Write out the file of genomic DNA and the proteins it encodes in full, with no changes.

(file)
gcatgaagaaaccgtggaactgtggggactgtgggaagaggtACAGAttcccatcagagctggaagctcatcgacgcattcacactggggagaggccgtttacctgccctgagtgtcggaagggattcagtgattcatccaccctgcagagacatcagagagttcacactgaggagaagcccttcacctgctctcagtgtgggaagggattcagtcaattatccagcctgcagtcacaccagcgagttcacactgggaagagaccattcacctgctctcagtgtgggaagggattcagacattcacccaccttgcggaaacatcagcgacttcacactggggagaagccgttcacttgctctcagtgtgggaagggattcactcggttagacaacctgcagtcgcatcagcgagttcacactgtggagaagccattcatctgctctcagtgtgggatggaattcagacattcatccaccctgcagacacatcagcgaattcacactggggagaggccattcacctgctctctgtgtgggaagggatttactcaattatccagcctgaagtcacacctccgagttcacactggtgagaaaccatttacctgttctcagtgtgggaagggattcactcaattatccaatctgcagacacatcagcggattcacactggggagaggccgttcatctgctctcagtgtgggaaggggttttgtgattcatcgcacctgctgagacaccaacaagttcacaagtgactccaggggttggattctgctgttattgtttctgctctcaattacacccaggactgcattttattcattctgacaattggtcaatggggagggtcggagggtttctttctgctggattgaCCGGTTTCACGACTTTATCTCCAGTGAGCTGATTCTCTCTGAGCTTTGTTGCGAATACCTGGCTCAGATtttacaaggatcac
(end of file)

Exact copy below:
gcatgaagaaaccgtggaactgtggggactgtgggaagaggtACAGAttcccatcagagctggaagctcatcgacgcattcacactggggagaggccgtttacctgccctgagtgtcggaagggattcagtgattcatccaccctgcagagacatcagagagttcacactgaggagaagcccttcacctgctctcagtgtgggaagggattcagtcaattatccagcctgcagtcacaccagcgagttcacactgggaagagaccattcacctgctctcagtgtgggaagggattcagacattcacccaccttgcggaaacatcagcgacttcacactggggagaagccgttcacttgctctcagtgtgggaagggattcactcggttagacaacctgcagtcgcatcagcgagttcacactgtggagaagccattcatctgctctcagtgtgggatggaattcagacattcatccaccctgcagacacatcagcgaattcacactggggagaggccattcacctgctctctgtgtgggaagggatttactcaattatccagcctgaagtcacacctccgagttcacactggtgagaaaccatttacctgttctcagtgtgggaagggattcactcaattatccaatctgcagacacatcagcggattcacactggggagaggccgttcatctgctctcagtgtgggaaggggttttgtgattcatcgcacctgctgagacaccaacaagttcacaagtgactccaggggttggattctgctgttattgtttctgctctcaattacacccaggactgcattttattcattctgacaattggtcaatggggagggtcggagggtttctttctgctggattgaCCGGTTTCACGACTTTATCTCCAGTGAGCTGATTCTCTCTGAGCTTTGTTGCGAATACCTGGCTCAGATtttacaaggatcac